(Updates with location and strength of hurricane, comments from San Juan mayor)
By Andrew Hay
Aug 28 (Reuters) - President Donald Trump lashed out at Puerto Rico on Wednesday, calling it "one of the most corrupt places on earth" before an approaching hurricane skirted the U.S. territory, stirring up memories of previous devastating storms.
Puerto Rico is still struggling to recover from back-to-back hurricanes in 2017 that killed about 3,000 people soon after the island filed for bankruptcy. On Wednesday it escaped fresh disaster as Hurricane Dorian avoided the territory and headed northwest toward Florida.
Dorian is expected to become a major hurricane that could do severe damage by the time it reaches the U.S. coast late Sunday or early Monday, NHC forecasts show.
But as it passed Puerto Rico, the storm was blowing winds far less strong than when Hurricane Maria hit in September 2017.
Trump, who approved an emergency declaration for the island late on Tuesday evening, fired off a verbal broadside against Puerto Rico's leaders on Twitter early on Wednesday.
"Puerto Rico is one of the most corrupt places on earth. Their political system is broken and their politicians are either Incompetent or Corrupt. Congress approved Billions of Dollars last time, more than anyplace else has ever gotten, and it is sent to Crooked Pols. No good!" Trump wrote.
Trump has a history of disputes with Puerto Rico's leaders, after coming under heavy criticism for a tepid response to the 2017 disasters on the island of more than 3 million people.
San Juan Mayor Carmen Yulin Cruz hit back at Trump on Twitter on Wednesday, urging him to "get out of the way and make way for those of us who are actually doing the work on the ground. Maybe Trump will understand this time around THIS IS NOT ABOUT HIM; THIS IS NOT ABOUT POLITICS; THIS IS ABOUT SAVING LIVES."
Earlier in the day, Dorian plowed through the U.S. Virgin islands and Culebra, an island belonging to Puerto Rico, data from the National Hurricane Center (NHC) showed.
By Wednesday evening, it was clear Dorian would not hit Puerto Rico, although Ernesto Morales of the territory's National Meteorological Service told a news conference it could cause heavy rain and possible flooding on the main island.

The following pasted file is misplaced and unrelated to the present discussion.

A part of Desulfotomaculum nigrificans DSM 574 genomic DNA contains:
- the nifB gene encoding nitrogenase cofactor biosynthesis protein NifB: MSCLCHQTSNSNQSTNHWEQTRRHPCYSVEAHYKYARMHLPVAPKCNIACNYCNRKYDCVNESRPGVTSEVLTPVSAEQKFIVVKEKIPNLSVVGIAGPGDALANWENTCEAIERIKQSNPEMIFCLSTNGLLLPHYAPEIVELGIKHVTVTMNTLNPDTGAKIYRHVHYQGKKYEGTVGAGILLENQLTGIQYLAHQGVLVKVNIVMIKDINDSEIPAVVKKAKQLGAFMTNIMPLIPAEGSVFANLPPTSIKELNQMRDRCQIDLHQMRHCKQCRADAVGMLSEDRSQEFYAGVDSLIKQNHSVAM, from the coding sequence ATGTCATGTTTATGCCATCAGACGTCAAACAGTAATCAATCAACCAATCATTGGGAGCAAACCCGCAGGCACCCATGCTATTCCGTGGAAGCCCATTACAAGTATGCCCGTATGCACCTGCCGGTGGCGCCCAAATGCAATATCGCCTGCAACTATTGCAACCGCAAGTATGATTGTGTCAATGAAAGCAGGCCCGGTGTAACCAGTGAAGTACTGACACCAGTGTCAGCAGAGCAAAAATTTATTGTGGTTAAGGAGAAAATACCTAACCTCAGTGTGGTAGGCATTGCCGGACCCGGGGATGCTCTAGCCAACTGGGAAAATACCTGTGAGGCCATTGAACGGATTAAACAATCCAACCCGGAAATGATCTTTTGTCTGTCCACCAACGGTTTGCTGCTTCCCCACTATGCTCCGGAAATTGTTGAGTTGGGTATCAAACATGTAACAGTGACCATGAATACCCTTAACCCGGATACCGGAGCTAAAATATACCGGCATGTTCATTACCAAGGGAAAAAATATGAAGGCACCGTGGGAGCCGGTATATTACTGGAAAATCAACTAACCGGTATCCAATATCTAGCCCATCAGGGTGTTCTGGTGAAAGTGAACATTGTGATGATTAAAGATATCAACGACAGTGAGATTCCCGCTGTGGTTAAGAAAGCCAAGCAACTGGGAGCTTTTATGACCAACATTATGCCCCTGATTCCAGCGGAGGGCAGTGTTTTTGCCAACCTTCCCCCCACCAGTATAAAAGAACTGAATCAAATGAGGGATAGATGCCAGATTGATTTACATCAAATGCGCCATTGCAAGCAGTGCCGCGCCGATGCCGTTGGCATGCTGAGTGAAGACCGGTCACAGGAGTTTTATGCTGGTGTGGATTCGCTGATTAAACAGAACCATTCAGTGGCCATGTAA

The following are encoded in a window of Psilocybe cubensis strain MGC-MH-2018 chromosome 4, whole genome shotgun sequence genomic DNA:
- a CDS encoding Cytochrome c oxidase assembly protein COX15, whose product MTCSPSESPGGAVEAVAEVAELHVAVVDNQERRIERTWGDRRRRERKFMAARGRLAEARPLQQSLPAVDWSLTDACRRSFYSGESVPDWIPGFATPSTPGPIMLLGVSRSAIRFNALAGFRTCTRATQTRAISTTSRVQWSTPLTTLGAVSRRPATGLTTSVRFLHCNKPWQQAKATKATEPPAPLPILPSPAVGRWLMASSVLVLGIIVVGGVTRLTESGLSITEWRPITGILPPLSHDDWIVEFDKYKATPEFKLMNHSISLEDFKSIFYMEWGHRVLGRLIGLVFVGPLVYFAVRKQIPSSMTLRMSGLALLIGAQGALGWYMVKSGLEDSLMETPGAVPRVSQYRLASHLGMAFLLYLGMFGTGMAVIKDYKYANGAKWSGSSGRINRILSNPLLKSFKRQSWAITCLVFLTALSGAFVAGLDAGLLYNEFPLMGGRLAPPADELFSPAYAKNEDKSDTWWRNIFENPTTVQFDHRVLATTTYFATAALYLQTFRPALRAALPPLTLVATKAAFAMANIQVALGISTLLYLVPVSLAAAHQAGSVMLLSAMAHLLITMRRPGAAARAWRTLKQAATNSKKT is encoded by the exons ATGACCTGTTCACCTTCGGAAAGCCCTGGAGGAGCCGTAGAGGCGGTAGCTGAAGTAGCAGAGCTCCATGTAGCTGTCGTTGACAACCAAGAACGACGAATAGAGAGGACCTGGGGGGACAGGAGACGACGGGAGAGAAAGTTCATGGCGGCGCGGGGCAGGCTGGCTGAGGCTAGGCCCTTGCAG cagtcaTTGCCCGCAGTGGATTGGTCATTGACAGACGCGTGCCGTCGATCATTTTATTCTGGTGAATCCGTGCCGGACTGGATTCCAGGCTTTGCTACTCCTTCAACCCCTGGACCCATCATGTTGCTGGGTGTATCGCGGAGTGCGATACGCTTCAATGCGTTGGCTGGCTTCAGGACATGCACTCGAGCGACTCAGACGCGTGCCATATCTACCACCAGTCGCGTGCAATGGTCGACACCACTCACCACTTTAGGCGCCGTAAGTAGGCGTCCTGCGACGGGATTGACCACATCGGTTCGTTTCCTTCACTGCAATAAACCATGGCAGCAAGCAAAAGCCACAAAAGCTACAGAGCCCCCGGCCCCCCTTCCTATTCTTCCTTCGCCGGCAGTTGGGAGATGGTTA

The NHC said Dorian was blowing maximum sustained winds of 80 mph (130 kph) some 60 miles north-northwest of San Juan, making it a Category 1 storm on the five-step Saffir-Simpson scale of intensity.
Two years ago, Puerto Rico was recovering from Hurricane Irma when Maria struck, destroying roads and bridges and leaving much of the Caribbean island without electricity for months.
The U.S. response to Maria became highly politicized as the Trump administration was criticized as being slow to recognize the extent of the devastation and in providing disaster relief. Trump later disputed Puerto Rico's official death toll.
Hogan Gidley, a White House deputy press secretary, accused Puerto Rican authorities on Wednesday of misusing taxpayer funds in the 2017 hurricanes.
"The money we sent down there, we now know, several on the ground have been indicted for misusing that money, giving it to politicians as bonuses, watching that food rot in the ports, the water went bad," he told reporters.
Puerto Rican public schools will be closed again on Thursday and public workers have been instructed to stay home.
Earlier this week, Democrats in the U.S. Congress criticized Trump for shifting $271 million earmarked for disaster aid and cyber security to pay for detention facilities and courts for migrants arriving at the U.S.-Mexico border.
House of Representatives Speaker Nancy Pelosi, a Democrat, described the shift as "stealing from appropriated funds."
As Dorian moved northwest, preparations were mounting in the Bahamas, which could be hard hit.
Jeffrey Simmons, the country's acting director of the Department of Meteorology, said severe weather could strike the southeast Bahamas and the Turks and Caicos Islands on Friday, and the Central and Northwest Bahamas on Saturday and Sunday.
A U.S. Air Force base in Cape Canaveral, Florida, home to the largest spaceport in the United States, entered the early stages of hurricane preparations on Wednesday. (Reporting by Andrew Hay; additional reporting by Ezequiel Abiu Lopez, Alex Dobuzinskis, Rebekah F Ward, Lisa Lambert, David Alexander and Joey Roulette; Writing by Julia Love; Editing by Dave Graham and Alistair Bell)